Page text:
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Annapolis City Council to debate ordinances for a 12th city holiday, resolution condemning U.S. Capitol insurrection

The Annapolis City Council on Monday will seek public input on four bills, including one to establish a 12th city holiday recognizing Maryland’s new constitution that abolished slavery and another to condemn a former U.S. president for his role in an attempted insurrection at the U.S. Capitol two weeks ago.

The council does not have a legislative agenda this week. Those are confined to regular meetings held during the first meeting of the month. The general public is encouraged to weigh in on these bills or any other topic by submitting written or video testimony on the city’s website, annapolis.gov.

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Here is an overview of the four bills:

R-1-21

This resolution condemns former President Donald Trump and the mob of his supporters that stormed the U.S. Capitol building two weeks ago in a failed insurrection attempt that left five people dead, including a Capitol Police officer. For weeks before the violent clash on Jan. 6, Trump lied about the 2020 election results, saying he won rather than losing. He left office on Wednesday when Joe Biden was sworn in as the 46th president. The U.S. House of Representatives swiftly impeached him following the attack. Ten Republicans joined Democrats, making it the most bipartisan impeachment in history.

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Some City Council members sought to hear from the public about the resolution before passing it. Most notably, Alderman Ross Arnett, D-Ward 8, questioned if the council should be weighing in on a national matter that didn’t impact the city.

The resolution’s sponsor, Alderman Brooks Schandelmeier, D-Ward 5, said he plans to make a motion to suspend the rules to pass the resolution at Monday’s meeting. He would need all nine voting members to vote in favor of the motion.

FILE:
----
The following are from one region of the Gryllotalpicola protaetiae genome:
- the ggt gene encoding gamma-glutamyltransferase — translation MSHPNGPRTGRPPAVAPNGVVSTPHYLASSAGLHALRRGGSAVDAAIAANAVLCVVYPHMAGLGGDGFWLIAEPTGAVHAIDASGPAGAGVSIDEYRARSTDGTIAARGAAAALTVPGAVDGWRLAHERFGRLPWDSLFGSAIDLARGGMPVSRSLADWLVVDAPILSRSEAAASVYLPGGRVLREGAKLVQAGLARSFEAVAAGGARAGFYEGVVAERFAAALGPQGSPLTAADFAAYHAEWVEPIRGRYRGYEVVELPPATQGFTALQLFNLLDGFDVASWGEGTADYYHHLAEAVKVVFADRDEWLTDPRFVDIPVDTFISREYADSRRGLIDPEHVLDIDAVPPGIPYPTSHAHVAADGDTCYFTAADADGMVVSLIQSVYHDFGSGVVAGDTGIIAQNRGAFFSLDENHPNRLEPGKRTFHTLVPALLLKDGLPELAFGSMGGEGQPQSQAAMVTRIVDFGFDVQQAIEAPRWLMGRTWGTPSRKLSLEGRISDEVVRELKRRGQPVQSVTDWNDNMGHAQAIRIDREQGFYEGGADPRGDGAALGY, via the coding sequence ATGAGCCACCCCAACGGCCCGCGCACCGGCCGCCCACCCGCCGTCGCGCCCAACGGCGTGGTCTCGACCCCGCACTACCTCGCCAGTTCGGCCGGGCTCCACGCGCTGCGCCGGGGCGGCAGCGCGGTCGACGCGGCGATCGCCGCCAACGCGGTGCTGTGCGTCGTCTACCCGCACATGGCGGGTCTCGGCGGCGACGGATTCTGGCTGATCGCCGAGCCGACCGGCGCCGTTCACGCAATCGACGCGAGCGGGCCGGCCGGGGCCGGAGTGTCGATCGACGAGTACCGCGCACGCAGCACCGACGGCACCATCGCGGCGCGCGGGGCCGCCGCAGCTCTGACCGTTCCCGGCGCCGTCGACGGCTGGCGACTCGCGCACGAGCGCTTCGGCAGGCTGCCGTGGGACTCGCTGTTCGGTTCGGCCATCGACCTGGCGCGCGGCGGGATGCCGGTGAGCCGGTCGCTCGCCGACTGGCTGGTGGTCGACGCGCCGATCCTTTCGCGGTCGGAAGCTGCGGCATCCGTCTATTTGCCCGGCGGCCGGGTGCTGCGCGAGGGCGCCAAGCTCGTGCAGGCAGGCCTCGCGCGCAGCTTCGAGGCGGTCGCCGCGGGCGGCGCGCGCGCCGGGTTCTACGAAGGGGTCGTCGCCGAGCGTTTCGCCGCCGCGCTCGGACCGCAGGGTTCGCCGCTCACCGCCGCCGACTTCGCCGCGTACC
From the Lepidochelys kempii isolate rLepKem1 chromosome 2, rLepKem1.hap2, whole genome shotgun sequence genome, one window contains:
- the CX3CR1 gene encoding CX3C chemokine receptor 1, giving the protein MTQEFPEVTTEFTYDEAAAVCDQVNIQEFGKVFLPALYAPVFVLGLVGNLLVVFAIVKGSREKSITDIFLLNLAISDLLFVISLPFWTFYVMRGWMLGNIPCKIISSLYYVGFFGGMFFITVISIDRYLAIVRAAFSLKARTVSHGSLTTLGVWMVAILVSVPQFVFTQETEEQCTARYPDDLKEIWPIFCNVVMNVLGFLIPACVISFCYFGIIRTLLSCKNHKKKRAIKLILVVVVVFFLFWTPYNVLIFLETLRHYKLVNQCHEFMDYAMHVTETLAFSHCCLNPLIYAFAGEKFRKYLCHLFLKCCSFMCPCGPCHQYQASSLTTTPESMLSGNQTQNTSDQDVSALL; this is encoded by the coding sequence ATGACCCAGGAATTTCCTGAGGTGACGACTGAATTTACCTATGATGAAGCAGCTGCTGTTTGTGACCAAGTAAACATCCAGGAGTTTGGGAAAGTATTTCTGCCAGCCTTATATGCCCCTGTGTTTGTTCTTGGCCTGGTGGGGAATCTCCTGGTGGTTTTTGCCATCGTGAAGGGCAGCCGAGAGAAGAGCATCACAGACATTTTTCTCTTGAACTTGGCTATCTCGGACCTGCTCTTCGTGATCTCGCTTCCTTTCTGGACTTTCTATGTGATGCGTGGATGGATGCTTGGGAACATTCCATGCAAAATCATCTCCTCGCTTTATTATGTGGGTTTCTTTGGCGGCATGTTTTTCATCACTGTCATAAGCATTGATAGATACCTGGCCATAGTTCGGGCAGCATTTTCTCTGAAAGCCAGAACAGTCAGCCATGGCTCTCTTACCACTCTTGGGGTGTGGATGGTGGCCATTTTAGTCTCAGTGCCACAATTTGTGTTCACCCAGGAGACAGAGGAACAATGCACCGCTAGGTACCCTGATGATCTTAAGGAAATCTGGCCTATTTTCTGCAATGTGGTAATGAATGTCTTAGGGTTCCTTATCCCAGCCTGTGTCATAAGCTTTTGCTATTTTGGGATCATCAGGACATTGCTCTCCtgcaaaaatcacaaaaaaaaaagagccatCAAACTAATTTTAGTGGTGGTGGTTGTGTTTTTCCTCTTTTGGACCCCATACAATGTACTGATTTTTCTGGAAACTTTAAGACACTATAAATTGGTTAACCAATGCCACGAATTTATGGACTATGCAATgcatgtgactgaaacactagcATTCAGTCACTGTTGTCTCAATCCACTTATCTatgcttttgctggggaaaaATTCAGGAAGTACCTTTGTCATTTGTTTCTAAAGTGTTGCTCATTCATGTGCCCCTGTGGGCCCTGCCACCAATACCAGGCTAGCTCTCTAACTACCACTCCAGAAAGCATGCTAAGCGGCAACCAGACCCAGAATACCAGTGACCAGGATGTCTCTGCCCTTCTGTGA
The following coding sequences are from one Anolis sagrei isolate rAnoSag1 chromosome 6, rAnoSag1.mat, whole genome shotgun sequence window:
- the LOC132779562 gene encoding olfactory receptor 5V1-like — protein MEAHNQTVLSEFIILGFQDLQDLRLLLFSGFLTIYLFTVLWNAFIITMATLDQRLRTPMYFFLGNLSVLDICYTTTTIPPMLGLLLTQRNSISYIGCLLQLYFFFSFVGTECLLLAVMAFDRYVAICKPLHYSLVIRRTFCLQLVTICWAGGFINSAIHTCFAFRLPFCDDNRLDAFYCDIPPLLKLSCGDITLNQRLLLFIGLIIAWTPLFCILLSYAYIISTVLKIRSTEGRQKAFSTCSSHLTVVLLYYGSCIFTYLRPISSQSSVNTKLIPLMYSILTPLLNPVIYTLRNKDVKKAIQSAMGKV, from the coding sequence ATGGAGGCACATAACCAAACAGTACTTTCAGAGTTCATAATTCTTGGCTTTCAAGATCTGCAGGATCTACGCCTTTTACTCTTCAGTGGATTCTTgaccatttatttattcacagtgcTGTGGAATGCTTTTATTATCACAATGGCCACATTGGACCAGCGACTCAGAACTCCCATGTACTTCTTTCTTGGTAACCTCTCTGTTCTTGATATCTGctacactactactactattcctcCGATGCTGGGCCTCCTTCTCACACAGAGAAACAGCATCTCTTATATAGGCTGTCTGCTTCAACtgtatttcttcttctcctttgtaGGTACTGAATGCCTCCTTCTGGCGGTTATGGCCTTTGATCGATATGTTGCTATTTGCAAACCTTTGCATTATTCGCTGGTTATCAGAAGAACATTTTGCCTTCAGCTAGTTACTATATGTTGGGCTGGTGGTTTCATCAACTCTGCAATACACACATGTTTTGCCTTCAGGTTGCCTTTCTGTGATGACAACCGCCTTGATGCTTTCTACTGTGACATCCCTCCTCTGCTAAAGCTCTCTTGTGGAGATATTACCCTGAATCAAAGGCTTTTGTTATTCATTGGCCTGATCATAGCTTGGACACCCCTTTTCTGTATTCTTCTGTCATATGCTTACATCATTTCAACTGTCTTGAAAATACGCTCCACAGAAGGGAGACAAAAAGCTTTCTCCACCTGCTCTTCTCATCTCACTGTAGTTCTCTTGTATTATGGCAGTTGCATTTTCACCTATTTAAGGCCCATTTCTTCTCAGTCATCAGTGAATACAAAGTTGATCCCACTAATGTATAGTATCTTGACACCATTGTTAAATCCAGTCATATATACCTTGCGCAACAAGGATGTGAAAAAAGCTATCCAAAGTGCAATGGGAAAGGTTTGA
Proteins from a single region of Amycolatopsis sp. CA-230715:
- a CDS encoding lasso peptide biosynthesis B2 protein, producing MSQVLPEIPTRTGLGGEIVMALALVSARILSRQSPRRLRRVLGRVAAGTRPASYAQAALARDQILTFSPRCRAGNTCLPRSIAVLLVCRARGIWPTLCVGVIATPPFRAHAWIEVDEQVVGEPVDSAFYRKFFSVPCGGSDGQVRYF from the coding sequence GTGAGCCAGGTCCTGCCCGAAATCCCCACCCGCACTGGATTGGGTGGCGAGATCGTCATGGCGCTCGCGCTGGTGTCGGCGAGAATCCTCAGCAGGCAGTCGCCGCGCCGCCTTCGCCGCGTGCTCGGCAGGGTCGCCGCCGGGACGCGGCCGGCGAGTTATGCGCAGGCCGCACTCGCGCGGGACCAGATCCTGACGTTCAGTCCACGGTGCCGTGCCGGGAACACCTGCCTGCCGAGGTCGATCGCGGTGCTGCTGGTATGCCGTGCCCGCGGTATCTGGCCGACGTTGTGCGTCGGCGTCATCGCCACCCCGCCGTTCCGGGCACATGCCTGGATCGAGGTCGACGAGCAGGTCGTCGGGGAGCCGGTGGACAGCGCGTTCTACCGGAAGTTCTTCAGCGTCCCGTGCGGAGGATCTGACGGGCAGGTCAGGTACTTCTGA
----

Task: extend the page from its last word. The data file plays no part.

“I think my colleagues will grant me that courtesy,” he said.

O-51-20

Another Schandelmeier-sponsored bill, O-51-20, would create a city holiday dubbed Maryland Emancipation Day on Nov. 1 in honor of Maryland adopting a new state constitution that abolished slavery on the same day in 1864.

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If enacted, the day would be the 12th city holiday, according to a city memo. A fiscal note drafted by the Finance Office found the city would lose approximately $216,000 in “productive work hours” as well as another $11,400 attributed to paying essential workers who are required to work on holidays.

Schandelmeier said he would consider replacing an existing holiday or making it a day of observation instead.

O-49-20

This ordinance would put an end to the practice of establishing areas in the city known as drug-loitering free zones, where police officers could order people to leave or make arrests if they were suspected of drug-related activity.

The practice was outlawed in the city two decades after the NAACP successfully argued in court that it was unconstitutional. However, despite that ruling, the language remained in the City Code for years until November, when a resolution was introduced to establish one of the zones in the Clay Street area. A resident made the request following a string of crimes, including a quadruple shooting.

O-50-20

This ordinance is meant to clean up language in City Code related to O-21-19, sponsored by Schandelmeier’s predecessor, Marc Rodriguez. The bill strengthened the city’s moderately-priced dwelling unit laws, which require new developments to include more affordable units in their plans and extended the occupancy period.

Other business

Also on Monday’s agenda, the city plans to recognize Annapolis Fire Department Captain John Muhitch for organizing the 2020 Annapolis Santa Run, which was held virtually.

Alderman DaJuan Gay, D-Ward 6, said he plans to honor Teresa Williams, owner of Gateway Florist and Academy Flowers, who died suddenly last Monday at the age of 57.

Williams was a community linchpin who championed many causes, including repairing the Thomas Point Shoal Lighthouse. She was a long-time supporter of the Naval Academy and provided floral arrangements to many events at the service academy.

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